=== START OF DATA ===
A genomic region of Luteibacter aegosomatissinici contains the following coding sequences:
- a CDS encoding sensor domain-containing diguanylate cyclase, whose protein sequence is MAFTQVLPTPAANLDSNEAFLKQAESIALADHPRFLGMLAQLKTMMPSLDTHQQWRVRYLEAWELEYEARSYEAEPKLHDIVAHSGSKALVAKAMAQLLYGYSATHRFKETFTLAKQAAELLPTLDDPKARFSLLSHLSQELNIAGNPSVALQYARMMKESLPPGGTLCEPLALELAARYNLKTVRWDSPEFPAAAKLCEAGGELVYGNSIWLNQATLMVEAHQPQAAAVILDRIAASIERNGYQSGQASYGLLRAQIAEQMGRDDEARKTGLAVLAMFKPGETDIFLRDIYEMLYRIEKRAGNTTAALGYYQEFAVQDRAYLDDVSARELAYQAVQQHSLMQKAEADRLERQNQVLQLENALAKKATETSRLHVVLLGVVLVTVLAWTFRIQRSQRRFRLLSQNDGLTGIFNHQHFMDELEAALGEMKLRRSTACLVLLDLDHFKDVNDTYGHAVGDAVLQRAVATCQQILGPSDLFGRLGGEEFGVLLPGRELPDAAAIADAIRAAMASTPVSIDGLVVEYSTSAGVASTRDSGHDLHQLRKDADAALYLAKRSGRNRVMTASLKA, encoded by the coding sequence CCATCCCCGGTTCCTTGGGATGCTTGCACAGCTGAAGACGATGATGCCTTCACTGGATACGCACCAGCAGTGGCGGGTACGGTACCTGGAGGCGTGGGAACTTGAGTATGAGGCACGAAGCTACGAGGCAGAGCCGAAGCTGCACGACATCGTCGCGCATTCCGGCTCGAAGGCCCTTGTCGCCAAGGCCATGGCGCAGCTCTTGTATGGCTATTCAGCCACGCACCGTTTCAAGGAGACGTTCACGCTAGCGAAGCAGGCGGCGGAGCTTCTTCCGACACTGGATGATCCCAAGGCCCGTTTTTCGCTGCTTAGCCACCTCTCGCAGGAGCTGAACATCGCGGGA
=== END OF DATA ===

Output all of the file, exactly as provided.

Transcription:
A genomic region of Luteibacter aegosomatissinici contains the following coding sequences:
- a CDS encoding sensor domain-containing diguanylate cyclase, whose protein sequence is MAFTQVLPTPAANLDSNEAFLKQAESIALADHPRFLGMLAQLKTMMPSLDTHQQWRVRYLEAWELEYEARSYEAEPKLHDIVAHSGSKALVAKAMAQLLYGYSATHRFKETFTLAKQAAELLPTLDDPKARFSLLSHLSQELNIAGNPSVALQYARMMKESLPPGGTLCEPLALELAARYNLKTVRWDSPEFPAAAKLCEAGGELVYGNSIWLNQATLMVEAHQPQAAAVILDRIAASIERNGYQSGQASYGLLRAQIAEQMGRDDEARKTGLAVLAMFKPGETDIFLRDIYEMLYRIEKRAGNTTAALGYYQEFAVQDRAYLDDVSARELAYQAVQQHSLMQKAEADRLERQNQVLQLENALAKKATETSRLHVVLLGVVLVTVLAWTFRIQRSQRRFRLLSQNDGLTGIFNHQHFMDELEAALGEMKLRRSTACLVLLDLDHFKDVNDTYGHAVGDAVLQRAVATCQQILGPSDLFGRLGGEEFGVLLPGRELPDAAAIADAIRAAMASTPVSIDGLVVEYSTSAGVASTRDSGHDLHQLRKDADAALYLAKRSGRNRVMTASLKA, encoded by the coding sequence CCATCCCCGGTTCCTTGGGATGCTTGCACAGCTGAAGACGATGATGCCTTCACTGGATACGCACCAGCAGTGGCGGGTACGGTACCTGGAGGCGTGGGAACTTGAGTATGAGGCACGAAGCTACGAGGCAGAGCCGAAGCTGCACGACATCGTCGCGCATTCCGGCTCGAAGGCCCTTGTCGCCAAGGCCATGGCGCAGCTCTTGTATGGCTATTCAGCCACGCACCGTTTCAAGGAGACGTTCACGCTAGCGAAGCAGGCGGCGGAGCTTCTTCCGACACTGGATGATCCCAAGGCCCGTTTTTCGCTGCTTAGCCACCTCTCGCAGGAGCTGAACATCGCGGGA